In the two years since Andrei Markov left the NHL and the Montreal Canadiens for Ak Bars Kazan of the KHL, he’s felt the highest of highs, and also crushing lows. In his first year back in the KHL as a full-time player, he helped pull off a phenomenal upset, capturing the Gagarin Cup over CSKA Moscow in five games. In that season Markov ranked fourth on his team in scoring, and was fifth among defenders in the entire KHL. Not bad for a then 39-year-old man with multiple major knee surgeries in his past.
At the same time, the Canadiens were trudging through one of their worst seasons on record, and ended up with the third overall pick in the NHL Draft.
This year, it looked like Father Time finally caught up with the Russian rearguard. Markov had just 14 points in 49 games. Ak Bars was bounced from the Gagarin Cup playoffs in four games, leaving Markov as a free agent in the KHL with his two-year contract complete.
Montreal, meanwhile, showed tremendous growth in 2018-19, rebounding from a bottom-five finish to one that one that has them contending for a wild-card berth. They became a dominant even-strength club, and with Carey Price back on his form they’ve become a more dangerous team every night.
Except on the power play, which ranks at the bottom of the NHL for efficiency, and has fans cringing every single time it takes the ice.
Whether they qualify for the playoffs or not, Montreal will enter the off-season with a need to bolster the left side of their defence. Victor Mete has been good with Shea Weber again, and Brett Kulak has been a pleasant surprise after starting the year in the AHL. They lack a proven offensive talent to supplement the production of Jeff Petry and the aforementioned Weber. Mete is still growing, and at the time of this article is still looking for his first NHL goal. Kulak isn’t meant to be a heavy offensive producer, and further down the pipeline most of the prospects who are about to graduate to the pros play the right side.
With a dreadful power play and a need for a proven offensive defender, it could be the right time for a reunion between Markov and the Canadiens. At 40 years old it shouldn’t be expected that Markov will be the defensive workhorse, but instead be a situational defender and power-play specialist.
According to the Russian website Sport Business Online, Markov will test the free-agent market and is eyeing a return to the NHL this summer. The following excerpt has been translated through Google, but has all the pertinent information included:
In “Ak Bars” are coming serious changes in the defensive line. First, the team will leave Markov. The defender, who returned to the KHL after 16 seasons in the NHL, intends to try his hand overseas again. Or move to one of the Moscow clubs. The last two seasons Markov was the most expensive player of the team with a salary of 150 million rubles. If in the first season there were no questions about the game for him — he returned and helped the Gagarin Cup team win — then for the second season they began to appear.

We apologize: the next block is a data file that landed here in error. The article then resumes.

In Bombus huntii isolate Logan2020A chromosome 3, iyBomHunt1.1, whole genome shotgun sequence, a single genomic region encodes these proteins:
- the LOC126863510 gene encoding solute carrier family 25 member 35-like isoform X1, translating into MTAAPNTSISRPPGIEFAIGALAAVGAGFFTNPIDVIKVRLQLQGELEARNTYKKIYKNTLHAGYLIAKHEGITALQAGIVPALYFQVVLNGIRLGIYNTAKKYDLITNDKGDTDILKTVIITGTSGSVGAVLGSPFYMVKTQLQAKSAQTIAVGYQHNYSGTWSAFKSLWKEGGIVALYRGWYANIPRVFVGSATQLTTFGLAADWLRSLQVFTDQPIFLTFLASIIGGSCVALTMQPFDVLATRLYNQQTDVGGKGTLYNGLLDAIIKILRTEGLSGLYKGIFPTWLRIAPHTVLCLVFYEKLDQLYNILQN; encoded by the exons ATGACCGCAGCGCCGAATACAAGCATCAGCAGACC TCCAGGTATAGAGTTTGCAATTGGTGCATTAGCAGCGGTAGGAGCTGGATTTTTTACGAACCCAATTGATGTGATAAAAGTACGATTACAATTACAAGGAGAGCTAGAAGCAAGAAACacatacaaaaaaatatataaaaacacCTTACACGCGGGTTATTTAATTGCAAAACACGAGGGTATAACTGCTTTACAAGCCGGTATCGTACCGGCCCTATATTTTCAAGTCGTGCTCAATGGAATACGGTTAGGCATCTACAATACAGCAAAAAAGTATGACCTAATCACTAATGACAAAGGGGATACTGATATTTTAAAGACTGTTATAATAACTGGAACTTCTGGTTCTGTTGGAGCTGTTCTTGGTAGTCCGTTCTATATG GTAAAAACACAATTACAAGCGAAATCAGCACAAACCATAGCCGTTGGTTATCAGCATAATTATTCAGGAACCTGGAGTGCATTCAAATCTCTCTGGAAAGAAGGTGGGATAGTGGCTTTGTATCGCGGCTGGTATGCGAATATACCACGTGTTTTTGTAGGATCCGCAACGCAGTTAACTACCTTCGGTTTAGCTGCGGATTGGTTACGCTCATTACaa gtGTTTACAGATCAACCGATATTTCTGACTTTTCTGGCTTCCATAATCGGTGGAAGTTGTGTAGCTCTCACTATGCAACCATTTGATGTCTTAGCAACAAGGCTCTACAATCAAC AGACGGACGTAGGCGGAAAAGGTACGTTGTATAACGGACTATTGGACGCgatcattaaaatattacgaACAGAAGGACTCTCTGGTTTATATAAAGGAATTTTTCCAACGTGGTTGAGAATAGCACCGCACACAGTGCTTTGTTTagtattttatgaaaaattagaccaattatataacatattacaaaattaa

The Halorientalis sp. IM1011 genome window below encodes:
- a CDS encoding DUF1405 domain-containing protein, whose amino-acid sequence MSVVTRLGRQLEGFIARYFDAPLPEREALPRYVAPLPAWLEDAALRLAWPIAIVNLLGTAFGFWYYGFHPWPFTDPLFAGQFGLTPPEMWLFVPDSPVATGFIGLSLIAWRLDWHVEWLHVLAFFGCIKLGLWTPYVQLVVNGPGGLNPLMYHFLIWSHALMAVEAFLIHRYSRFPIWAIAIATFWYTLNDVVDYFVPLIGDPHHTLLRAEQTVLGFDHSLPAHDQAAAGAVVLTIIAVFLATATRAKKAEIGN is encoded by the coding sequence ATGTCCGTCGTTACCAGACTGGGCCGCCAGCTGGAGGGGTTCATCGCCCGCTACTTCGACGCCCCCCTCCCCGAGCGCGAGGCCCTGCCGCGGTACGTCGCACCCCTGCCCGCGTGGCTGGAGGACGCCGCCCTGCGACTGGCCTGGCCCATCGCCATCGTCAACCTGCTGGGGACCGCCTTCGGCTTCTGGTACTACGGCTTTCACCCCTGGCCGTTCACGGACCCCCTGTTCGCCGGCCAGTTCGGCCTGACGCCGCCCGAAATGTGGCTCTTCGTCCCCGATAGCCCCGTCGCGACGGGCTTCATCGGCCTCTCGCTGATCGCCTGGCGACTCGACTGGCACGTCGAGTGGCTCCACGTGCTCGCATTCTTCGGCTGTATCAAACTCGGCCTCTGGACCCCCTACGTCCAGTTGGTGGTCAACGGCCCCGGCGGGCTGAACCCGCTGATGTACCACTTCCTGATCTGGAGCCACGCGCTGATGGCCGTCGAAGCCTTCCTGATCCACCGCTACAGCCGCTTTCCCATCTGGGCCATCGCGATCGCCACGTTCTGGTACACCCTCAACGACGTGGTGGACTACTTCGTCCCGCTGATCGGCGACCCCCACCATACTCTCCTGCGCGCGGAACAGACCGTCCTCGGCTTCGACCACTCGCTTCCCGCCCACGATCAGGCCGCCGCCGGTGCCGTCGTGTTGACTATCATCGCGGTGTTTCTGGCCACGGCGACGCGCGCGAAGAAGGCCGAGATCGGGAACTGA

In short, Markov had a great first year, declined in the second, and despite being a great leader for Ak Bars, will almost assuredly not be returning to the club. He was Ak Bars’ most expensive player but his contract value worked out to roughly USD $2.3 million.
If we generously set the baseline for a one-year deal for Markov at an even $2 million, is it worth bringing him back to Montreal?
Currently CapFriendly has Montreal at $16.1 of available cap space for 2019-20, with just 30 of 50 available contract spots spoken for. There are a handful of pending free agents Montreal will want to re-sign, a list including Joel Armia, Artturi Lehkonen and Jordie Benn. Even with that, there isn’t any one person who is going to break the bank for Montreal this off-season. The cap is also projected to increase, providing an additional cushion, which gives them more room to afford a specialist on the roster.
Now the matter becomes finding a home for Markov, and that seems to be the easiest part in all of this. Markov more than likely slides onto the third pairing, and Montreal has the young horses that they can pair with him in a limited role. Any of Noah Juulsen, Cale Fleury, or Josh Brook could form a nice partnership on the bottom duo, and would be given easier assignments to take advantage of their skill sets.
Then, above all else, put him on the power play. It was his bread and butter for years, and given the general ineptitude of it since he left, he can only improve it going forward.
Finally, and this has nothing to do with on-ice talent, or goals, or possession metrics, it would be tragic to see a player of Markov’s calibre not reach 1000 games with the Canadiens, the only NHL club he’s ever known. Markov is just 10 games away from that mark, and sits in a tie with Guy Lapointe for second in scoring by a Canadiens defender with 572 points. He won’t be able to catch the legendary Larry Robinson’s mark for games played (1202) or points (883), but landing in second on that list, despite multiple lockouts, knee surgeries, and playing in a lower-scoring era is nothing short of incredible. Much like in Tomas Plekanec’s case, it’s worth rewarding Markov for his 16 seasons with the Canadiens, and his guidance on and off the ice would be a huge boost for the incoming group of prospects on defence.
He isn’t the player he once was. That isn’t a point of debate for a player drafted in 1998. But some things run deeper than just on-ice performance. Montreal has the pieces and the coaching staff in place to get the most from Markov in one final NHL run, and with the potential positives he brings, it’s hard to ignore the impact he could make.